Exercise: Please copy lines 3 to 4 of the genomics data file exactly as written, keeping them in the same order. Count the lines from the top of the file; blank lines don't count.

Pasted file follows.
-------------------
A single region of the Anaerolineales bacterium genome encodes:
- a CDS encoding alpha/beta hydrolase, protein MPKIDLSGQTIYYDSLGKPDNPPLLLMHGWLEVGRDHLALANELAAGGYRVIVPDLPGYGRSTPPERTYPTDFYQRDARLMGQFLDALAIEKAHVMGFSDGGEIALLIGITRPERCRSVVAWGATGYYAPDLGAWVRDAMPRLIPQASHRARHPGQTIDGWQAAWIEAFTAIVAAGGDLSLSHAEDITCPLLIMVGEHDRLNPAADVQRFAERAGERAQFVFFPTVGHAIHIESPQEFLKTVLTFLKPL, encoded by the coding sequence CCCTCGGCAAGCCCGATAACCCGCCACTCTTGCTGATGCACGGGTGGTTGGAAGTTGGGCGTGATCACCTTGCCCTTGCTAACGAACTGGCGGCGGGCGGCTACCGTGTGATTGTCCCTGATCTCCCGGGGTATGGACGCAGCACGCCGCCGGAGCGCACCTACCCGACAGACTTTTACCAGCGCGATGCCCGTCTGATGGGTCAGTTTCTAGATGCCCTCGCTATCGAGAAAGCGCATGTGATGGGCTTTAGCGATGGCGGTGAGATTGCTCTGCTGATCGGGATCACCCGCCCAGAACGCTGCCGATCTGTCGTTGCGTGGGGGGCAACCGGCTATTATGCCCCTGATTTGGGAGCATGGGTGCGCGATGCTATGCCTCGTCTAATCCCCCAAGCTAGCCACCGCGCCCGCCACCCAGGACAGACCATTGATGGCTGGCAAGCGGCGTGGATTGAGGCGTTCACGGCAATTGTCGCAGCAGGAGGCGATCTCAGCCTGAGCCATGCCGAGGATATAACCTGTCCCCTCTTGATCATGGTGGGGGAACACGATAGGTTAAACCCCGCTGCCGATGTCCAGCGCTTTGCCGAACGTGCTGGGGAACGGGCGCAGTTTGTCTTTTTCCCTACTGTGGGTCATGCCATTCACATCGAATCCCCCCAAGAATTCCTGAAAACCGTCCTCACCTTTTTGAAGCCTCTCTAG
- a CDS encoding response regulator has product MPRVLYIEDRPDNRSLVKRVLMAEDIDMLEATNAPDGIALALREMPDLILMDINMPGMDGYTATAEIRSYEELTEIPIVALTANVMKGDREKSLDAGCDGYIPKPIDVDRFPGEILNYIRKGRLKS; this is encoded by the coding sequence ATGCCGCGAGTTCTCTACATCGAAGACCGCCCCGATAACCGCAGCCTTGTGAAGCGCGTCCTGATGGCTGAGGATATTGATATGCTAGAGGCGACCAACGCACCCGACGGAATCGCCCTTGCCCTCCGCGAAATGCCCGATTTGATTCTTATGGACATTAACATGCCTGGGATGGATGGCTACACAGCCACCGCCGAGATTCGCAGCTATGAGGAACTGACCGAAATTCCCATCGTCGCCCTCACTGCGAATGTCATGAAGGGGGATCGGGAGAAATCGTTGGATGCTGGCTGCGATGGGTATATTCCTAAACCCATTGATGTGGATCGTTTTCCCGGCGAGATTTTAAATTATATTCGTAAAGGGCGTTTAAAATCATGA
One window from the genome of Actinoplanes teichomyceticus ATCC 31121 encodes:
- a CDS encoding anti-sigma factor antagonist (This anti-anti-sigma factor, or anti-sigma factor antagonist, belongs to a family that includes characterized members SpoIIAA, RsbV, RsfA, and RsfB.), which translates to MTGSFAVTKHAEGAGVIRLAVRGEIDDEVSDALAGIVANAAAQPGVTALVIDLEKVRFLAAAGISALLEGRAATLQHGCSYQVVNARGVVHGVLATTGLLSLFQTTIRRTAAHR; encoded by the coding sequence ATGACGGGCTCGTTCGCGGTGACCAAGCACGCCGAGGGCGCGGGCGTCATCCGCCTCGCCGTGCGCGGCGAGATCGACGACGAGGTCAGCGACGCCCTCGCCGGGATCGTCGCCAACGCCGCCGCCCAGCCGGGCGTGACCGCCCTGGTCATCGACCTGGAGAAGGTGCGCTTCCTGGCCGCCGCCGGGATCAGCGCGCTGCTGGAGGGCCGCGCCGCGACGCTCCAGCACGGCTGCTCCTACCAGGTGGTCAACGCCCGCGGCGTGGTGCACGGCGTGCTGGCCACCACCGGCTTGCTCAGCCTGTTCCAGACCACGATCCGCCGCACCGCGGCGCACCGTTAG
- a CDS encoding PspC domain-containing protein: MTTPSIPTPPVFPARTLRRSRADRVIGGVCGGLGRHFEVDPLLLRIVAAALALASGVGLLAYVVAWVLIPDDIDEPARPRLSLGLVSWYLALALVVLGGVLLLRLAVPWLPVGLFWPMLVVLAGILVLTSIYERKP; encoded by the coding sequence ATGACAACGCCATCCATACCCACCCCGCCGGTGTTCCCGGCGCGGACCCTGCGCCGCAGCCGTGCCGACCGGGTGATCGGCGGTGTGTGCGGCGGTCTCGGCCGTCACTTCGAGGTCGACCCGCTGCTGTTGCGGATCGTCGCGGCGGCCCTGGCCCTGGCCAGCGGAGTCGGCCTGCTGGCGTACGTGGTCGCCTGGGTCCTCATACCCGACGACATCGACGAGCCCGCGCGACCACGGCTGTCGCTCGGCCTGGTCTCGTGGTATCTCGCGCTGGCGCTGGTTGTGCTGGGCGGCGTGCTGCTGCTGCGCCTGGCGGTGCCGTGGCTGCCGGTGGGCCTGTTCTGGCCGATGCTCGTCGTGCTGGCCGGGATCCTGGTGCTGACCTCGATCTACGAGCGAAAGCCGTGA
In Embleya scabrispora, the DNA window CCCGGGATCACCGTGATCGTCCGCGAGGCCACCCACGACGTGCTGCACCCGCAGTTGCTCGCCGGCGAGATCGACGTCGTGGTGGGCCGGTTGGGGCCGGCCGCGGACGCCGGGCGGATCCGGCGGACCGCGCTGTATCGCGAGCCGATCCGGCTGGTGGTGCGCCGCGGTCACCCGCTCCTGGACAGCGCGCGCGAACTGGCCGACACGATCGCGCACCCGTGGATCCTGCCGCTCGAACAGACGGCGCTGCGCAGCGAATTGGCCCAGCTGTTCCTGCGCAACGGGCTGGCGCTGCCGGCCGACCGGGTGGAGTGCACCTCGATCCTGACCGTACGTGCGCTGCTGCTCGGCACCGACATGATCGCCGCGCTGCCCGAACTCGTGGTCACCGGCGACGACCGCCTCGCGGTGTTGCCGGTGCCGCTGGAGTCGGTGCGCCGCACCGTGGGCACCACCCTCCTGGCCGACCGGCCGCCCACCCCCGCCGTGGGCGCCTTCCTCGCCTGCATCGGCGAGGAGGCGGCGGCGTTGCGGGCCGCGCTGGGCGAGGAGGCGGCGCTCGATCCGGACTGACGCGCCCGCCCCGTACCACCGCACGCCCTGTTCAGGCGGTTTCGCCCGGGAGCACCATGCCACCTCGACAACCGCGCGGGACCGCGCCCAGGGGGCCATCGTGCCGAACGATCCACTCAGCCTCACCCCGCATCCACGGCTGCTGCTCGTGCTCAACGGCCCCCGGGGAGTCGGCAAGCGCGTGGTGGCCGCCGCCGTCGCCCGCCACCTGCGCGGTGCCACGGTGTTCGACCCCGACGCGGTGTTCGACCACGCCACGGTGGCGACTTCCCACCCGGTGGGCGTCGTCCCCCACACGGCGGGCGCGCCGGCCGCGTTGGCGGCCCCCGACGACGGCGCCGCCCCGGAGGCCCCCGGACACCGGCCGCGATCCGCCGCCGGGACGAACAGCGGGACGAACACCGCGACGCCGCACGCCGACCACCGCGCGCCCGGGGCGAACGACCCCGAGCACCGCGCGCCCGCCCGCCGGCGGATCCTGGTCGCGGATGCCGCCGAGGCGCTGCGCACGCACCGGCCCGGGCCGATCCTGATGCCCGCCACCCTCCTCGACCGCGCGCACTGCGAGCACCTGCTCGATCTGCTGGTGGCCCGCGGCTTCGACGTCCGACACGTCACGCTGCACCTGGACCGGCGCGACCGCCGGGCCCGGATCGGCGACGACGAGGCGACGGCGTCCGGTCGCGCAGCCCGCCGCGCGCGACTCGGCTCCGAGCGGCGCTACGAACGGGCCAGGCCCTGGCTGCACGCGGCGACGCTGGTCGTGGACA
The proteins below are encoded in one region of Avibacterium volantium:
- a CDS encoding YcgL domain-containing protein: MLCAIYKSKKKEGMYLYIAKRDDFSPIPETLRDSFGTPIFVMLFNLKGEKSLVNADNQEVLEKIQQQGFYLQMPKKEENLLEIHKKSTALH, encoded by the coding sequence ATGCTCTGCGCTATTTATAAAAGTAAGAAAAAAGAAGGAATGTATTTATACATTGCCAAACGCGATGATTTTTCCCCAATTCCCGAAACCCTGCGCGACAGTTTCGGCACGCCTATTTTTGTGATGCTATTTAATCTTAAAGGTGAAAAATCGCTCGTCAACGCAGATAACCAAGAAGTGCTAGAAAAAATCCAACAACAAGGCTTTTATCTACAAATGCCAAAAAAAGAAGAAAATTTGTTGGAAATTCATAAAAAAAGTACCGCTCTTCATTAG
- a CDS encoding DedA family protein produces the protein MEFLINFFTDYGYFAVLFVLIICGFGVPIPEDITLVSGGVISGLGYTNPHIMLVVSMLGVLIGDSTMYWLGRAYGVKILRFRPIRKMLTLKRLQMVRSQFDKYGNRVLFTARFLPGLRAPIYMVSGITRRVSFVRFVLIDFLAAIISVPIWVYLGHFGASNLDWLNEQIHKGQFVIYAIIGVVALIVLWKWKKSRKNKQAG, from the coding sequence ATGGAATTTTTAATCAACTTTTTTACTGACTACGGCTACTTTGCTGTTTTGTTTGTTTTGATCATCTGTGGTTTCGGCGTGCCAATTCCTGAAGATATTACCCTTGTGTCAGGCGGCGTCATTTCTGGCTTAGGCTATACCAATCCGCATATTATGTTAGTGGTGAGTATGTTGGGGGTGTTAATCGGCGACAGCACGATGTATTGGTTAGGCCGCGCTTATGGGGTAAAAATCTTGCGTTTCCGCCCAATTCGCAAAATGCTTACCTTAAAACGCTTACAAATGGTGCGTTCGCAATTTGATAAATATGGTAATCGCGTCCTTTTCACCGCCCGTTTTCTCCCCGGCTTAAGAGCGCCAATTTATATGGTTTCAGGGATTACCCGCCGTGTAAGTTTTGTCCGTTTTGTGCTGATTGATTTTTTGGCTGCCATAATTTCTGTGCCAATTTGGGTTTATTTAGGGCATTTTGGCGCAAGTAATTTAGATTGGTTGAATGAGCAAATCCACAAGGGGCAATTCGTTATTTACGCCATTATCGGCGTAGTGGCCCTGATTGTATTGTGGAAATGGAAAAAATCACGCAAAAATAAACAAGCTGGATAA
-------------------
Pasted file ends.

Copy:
- a CDS encoding response regulator has product MPRVLYIEDRPDNRSLVKRVLMAEDIDMLEATNAPDGIALALREMPDLILMDINMPGMDGYTATAEIRSYEELTEIPIVALTANVMKGDREKSLDAGCDGYIPKPIDVDRFPGEILNYIRKGRLKS; this is encoded by the coding sequence ATGCCGCGAGTTCTCTACATCGAAGACCGCCCCGATAACCGCAGCCTTGTGAAGCGCGTCCTGATGGCTGAGGATATTGATATGCTAGAGGCGACCAACGCACCCGACGGAATCGCCCTTGCCCTCCGCGAAATGCCCGATTTGATTCTTATGGACATTAACATGCCTGGGATGGATGGCTACACAGCCACCGCCGAGATTCGCAGCTATGAGGAACTGACCGAAATTCCCATCGTCGCCCTCACTGCGAATGTCATGAAGGGGGATCGGGAGAAATCGTTGGATGCTGGCTGCGATGGGTATATTCCTAAACCCATTGATGTGGATCGTTTTCCCGGCGAGATTTTAAATTATATTCGTAAAGGGCGTTTAAAATCATGA
One window from the genome of Actinoplanes teichomyceticus ATCC 31121 encodes: